The first thing I did was adjust the front facade of the building to match the prototype photo I have showing how the large overhead doors were arranged before they were boarded up at some point in the 1990s. (See this photo)
This required cutting one new opening in the front wall and enlarging the opening with the two smaller doors. As I was enlarging the door openings, I made sure to allow enough space for the two windows above each smaller door.
Before I cut the openings, I tried to find commercial garage door castings that would work. Everything I found in my stash of gas station kits and plastic doors were either too short, too wide, not tall enough, or too tall. Scratchbuilding was the only option.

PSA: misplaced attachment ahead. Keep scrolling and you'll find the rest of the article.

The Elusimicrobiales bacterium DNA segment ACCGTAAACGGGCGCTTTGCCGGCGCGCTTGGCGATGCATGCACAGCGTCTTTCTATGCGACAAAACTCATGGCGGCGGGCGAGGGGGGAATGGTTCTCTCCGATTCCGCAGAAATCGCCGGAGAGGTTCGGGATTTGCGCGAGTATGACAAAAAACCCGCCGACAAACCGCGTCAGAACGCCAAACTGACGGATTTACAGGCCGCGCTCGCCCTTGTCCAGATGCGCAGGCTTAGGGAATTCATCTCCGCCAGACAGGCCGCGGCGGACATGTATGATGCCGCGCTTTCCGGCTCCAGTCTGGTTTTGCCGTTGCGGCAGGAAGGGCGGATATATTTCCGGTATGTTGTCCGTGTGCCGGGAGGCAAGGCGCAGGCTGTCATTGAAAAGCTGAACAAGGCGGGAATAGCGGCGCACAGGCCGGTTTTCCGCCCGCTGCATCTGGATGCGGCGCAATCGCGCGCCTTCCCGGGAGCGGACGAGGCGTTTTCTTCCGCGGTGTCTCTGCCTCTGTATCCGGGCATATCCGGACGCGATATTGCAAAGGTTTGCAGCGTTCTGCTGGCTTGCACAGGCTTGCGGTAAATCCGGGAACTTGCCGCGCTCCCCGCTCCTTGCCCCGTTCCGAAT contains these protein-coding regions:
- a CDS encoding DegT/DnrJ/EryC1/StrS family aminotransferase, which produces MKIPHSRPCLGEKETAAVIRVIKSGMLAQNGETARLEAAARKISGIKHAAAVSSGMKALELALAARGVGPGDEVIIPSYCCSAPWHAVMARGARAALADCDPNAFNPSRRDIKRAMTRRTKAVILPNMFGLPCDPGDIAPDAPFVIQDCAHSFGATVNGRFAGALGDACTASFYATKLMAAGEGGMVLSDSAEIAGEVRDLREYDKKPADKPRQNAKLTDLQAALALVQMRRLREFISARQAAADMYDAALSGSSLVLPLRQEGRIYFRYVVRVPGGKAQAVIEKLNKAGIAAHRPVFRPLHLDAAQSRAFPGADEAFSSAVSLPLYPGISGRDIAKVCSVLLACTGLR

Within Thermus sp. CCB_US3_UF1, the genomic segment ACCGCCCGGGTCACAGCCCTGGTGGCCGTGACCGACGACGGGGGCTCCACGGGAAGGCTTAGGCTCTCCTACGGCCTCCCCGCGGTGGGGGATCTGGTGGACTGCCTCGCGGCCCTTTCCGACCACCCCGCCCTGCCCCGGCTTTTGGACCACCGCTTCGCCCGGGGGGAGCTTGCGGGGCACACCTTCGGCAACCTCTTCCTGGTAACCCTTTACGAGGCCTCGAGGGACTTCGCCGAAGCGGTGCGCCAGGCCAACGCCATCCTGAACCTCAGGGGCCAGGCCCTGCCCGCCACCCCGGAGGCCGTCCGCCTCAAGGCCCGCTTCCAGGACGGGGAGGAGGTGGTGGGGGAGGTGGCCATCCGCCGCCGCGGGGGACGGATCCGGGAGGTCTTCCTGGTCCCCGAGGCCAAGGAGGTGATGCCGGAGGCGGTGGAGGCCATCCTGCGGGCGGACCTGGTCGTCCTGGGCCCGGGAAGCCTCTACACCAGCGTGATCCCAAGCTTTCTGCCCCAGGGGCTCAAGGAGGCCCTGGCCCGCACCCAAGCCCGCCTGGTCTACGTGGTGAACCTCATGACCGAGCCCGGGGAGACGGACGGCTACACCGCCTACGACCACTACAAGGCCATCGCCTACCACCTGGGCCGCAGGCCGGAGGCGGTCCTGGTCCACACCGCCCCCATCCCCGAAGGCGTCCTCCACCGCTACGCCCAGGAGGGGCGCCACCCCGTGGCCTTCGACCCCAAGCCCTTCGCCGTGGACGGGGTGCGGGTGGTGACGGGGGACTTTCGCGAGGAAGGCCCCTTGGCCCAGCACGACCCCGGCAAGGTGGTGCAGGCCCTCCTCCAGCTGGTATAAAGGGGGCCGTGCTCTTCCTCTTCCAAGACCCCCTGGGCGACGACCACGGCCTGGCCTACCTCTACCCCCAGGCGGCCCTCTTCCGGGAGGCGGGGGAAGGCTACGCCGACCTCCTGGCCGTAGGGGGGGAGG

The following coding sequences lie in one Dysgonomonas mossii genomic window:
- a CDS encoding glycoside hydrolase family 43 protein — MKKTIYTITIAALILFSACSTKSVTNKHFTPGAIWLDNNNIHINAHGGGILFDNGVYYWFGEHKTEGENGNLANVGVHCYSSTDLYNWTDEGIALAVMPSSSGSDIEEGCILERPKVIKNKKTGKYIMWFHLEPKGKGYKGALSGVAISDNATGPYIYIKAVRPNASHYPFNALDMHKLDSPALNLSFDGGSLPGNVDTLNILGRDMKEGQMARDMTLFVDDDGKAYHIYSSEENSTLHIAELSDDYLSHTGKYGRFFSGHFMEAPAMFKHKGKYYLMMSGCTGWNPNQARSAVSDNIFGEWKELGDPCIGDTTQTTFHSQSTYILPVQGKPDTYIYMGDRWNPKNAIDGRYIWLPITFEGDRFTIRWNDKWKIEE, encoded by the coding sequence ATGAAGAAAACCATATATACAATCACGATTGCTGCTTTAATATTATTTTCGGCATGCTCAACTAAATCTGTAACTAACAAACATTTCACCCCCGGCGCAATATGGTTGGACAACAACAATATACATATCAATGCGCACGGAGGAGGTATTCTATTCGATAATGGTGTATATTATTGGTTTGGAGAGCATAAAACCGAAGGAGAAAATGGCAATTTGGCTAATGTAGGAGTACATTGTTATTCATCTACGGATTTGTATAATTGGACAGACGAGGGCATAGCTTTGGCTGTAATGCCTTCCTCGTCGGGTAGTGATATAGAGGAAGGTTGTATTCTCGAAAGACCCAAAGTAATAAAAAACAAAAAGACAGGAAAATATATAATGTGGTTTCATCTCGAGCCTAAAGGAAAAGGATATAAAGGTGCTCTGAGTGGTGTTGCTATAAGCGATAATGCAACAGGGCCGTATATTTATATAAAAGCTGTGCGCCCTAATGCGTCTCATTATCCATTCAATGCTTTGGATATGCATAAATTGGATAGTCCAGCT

I tried two approaches to the garage doors. For the taller single door, I started with a piece of Evergreen .015 clear styrene, cutting it slightly larger than the opening to provide a surface to attach it to the door opening from the inside. Then I added styrene strip for the vertical and horizontal portions of the door. A coat of white paint - being sure not to get any paint on the window "glass" completed that door.
For the two smaller doors I cut a rectangle of .015 styrene wide enough to accommodate both doors and the center post between them.
Then I cemented the trim strips to the styrene base. The vertical trim was fairly straightforward, the horizontal trim pieces were installed overlength and then trimmed to fit with a fresh razor blade.
One everything dried, I carefully cut out the door openings and filed them square. After painting, I'll add clear glazing to the windows.
I can't say I like either of these approaches better than the other - if you needed a door painted a color other than white, I suspect the second approach might be a little easier.
One thing I do know - it was far easier to scratchbuild these than the two or three evenings I wasted trying to find a ready-made solution.